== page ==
Unlike Hindi cinema, where the poor and the downtrodden are typically painted in noble and sympathetic shades, White Tiger gives us — besides Balram — a female political leader from an oppressed caste who’s now become both powerful and corrupt. Apparently, there is no nice way to crawl out the hole destiny has tossed you in, and the biggest laugh in the film comes from its dig at the fairy-tale contrivances of Slumdog Millionaire. Balram says it’s not possible to win a game show and get out of it. He gets a mirror-image in Ashok’s wife, Pinky (a perfectly cast Priyanka Chopra Jonas), who was raised in the US in similar conditions but managed to get out of it. She urges him to do the same, and we see the enlightenment dawn on him. So far, the camera has been regarding him. Now, for the first time, he regards himself. He picks up a serving tray and looks at his face. This is his Bodhi-tree moment. “You were looking for the key for years but the door was always open.” This is a line Balram may have imagined, but it’s certainly one that sounds like it came from the Buddha.
Pinky is the film’s conscience. She may be a bit of a flake (the way some ABCDs come off at first, until we get to know them better), but at least, she knows right from wrong. Ashok, on the other hand, is the film’s representation of what India really is, and how far it is from the India Pinky wants it to be. He left the country when still young, and his values — at least initially — seem shaped by the progressiveness he’s seen in the US. But after he returns (at first, it’s a short trip), after banging his progressive head against the monolith that our country is, he returns to his roots. He becomes the man his father (Mahesh Manjrekar) is, his brother (Vijay Maurya) is. True, he may not turn out as bad. He may not ask a prospective employee about his caste and whether he is a Muslim. But if Balram says “the desire to be a servant had been bred into me,” the desire to be a master has been bred into Ashok.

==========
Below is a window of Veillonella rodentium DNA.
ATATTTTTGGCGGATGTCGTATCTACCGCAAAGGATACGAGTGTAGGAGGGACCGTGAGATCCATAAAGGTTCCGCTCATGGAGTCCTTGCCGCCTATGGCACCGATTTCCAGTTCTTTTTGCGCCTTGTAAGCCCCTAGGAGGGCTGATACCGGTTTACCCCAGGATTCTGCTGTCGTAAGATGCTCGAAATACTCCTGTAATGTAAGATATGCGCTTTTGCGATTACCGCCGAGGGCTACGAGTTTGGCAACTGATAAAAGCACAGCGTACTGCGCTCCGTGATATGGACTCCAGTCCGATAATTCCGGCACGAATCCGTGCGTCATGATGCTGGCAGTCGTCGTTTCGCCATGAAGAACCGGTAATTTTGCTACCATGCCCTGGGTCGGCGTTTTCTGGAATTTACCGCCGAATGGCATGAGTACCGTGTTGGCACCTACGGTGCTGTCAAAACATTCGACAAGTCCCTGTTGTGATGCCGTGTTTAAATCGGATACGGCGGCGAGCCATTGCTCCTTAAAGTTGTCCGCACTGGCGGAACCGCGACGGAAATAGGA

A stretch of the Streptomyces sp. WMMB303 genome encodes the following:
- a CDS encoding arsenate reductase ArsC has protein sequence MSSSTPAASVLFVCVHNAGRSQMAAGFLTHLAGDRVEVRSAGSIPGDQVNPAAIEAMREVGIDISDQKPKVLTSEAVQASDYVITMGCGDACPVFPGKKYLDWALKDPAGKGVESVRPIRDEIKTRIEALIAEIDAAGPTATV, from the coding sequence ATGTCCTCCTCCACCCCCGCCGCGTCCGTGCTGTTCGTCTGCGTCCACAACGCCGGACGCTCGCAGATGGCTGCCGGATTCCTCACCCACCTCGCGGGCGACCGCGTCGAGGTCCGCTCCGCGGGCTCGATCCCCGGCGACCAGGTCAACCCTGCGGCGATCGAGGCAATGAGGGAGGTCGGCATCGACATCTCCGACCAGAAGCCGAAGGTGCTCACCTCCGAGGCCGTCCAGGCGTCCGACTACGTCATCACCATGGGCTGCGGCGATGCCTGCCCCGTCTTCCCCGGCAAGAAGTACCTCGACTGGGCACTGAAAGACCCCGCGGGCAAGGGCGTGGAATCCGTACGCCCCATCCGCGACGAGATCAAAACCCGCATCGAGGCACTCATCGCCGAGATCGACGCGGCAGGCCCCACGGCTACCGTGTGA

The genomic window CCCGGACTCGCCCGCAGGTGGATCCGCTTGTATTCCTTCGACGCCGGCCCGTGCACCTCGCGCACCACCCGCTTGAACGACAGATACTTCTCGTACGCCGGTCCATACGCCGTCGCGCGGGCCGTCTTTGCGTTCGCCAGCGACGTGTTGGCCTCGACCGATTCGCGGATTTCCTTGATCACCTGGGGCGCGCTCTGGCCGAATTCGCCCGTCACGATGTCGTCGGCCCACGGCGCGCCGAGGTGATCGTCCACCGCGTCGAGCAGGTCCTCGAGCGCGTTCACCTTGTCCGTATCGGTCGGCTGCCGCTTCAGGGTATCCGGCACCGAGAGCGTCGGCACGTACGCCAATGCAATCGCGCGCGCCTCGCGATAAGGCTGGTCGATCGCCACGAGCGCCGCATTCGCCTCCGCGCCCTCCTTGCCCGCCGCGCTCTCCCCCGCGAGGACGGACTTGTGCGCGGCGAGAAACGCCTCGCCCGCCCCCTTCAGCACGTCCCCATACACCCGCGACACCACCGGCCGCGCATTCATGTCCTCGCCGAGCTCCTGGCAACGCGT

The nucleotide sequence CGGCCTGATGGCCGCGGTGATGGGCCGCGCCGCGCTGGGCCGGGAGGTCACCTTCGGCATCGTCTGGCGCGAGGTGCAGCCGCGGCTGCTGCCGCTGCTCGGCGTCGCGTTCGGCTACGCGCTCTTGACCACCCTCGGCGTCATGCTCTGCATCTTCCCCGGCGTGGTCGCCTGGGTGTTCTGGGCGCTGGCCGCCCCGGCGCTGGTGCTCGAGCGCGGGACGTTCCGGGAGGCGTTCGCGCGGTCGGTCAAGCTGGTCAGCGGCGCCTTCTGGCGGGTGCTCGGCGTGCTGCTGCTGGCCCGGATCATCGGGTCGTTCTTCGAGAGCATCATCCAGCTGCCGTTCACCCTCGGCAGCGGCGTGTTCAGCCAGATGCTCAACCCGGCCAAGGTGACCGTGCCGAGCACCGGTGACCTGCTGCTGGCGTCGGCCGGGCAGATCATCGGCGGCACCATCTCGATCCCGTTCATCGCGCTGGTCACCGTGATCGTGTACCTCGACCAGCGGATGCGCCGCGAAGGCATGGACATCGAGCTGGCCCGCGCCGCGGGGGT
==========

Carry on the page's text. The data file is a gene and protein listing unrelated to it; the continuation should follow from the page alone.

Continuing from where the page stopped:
Rajkummar Rao is not at his finest (I never quite bought him as Ashok), but despite himself — and perhaps due to his awkwardness — he manages to put across the confused person that the character is. Even his English accent is a reflection of his in-between-ness. Some words sound Indian, others get the odd American accent. It’s exactly like how Indians who move to the US speak. His fate is predestined. He is no match for the newly enlightened Balram, who wins in a stunning scene in the rain where he is finally “cleansed” of his past. Apart from the millipede that Balram’s family is, several creatures are referenced in the film. Other drivers call Balram “dehati chooha”, a country mouse. Balram compares his serving ilk to cooped-up chickens, and later, he finds himself in a place that’s home to both mosquitoes and roaches. But finally, he is that rarest of jungle creatures, the white tiger that comes along once in a generation. This is not a story of hope. It’s about how rare it is — in the jungle of India — to see a millipede, a mouse, a mosquito, a cockroach, a rooster turn into the apex predator.